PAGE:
Massive Gas Injection Experiments at JET – Performance and Characterisation of the Disruption Mitigation Valve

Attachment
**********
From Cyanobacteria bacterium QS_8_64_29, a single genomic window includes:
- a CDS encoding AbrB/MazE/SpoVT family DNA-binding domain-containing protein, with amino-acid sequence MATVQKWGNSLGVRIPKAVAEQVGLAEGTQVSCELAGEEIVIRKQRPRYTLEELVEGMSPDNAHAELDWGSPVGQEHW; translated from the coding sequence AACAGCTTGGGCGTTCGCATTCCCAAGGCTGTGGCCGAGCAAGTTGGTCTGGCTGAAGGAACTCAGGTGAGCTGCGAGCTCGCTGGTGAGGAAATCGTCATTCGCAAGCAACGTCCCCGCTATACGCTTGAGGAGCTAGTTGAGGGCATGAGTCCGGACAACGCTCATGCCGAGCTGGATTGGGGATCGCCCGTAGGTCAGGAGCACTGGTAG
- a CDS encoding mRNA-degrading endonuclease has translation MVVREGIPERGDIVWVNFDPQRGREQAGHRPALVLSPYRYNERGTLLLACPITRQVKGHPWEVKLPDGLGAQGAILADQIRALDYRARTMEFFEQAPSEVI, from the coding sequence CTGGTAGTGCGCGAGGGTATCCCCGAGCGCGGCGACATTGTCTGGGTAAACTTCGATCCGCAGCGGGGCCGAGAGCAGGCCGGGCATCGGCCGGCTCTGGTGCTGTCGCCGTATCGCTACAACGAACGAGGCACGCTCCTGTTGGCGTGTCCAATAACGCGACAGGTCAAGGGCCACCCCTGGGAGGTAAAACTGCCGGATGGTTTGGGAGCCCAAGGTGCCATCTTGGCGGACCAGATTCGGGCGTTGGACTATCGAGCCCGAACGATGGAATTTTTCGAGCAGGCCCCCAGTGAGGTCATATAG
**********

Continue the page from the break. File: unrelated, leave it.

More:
Disruptions, the fast accidental losses of the plasma current and stored energy in tokamaks, are a critical issue for reactor-scale fusion facilities like ITER. They present a serious risk of damage to the plasma facing components. The avoidance of such damage is also essential for the upcoming ITER-Like Wall (ILW) experiments (Be and W used as plasma-facing material in the main chamber and divertor, respectively) at JET, the tokamak experiment closest to ITER in terms of operating parameters and size. Massive Gas Injection (MGI) is considered one of the most viable methods for disruption mitigation. The injection of noble gases is preferred because of their high recycling and low sticking probabilities to the wall, which should enable a reliable plasma breakdown and normal plasma operation after injection. To allow scaling of the mitigation efficiency towards ITER and to study the possibility of a JET protection by MGI, a Disruption Mitigation Valve (DMV) has recently been brought into operation at JET. The JET set-up and the function principle is explained in this article. Furthermore, first results of its performance by means of Time Of Flight (TOF) measurements during various gas injections are presented. Finally, the implications on the machine condition and the subsequent machine operation are discussed.
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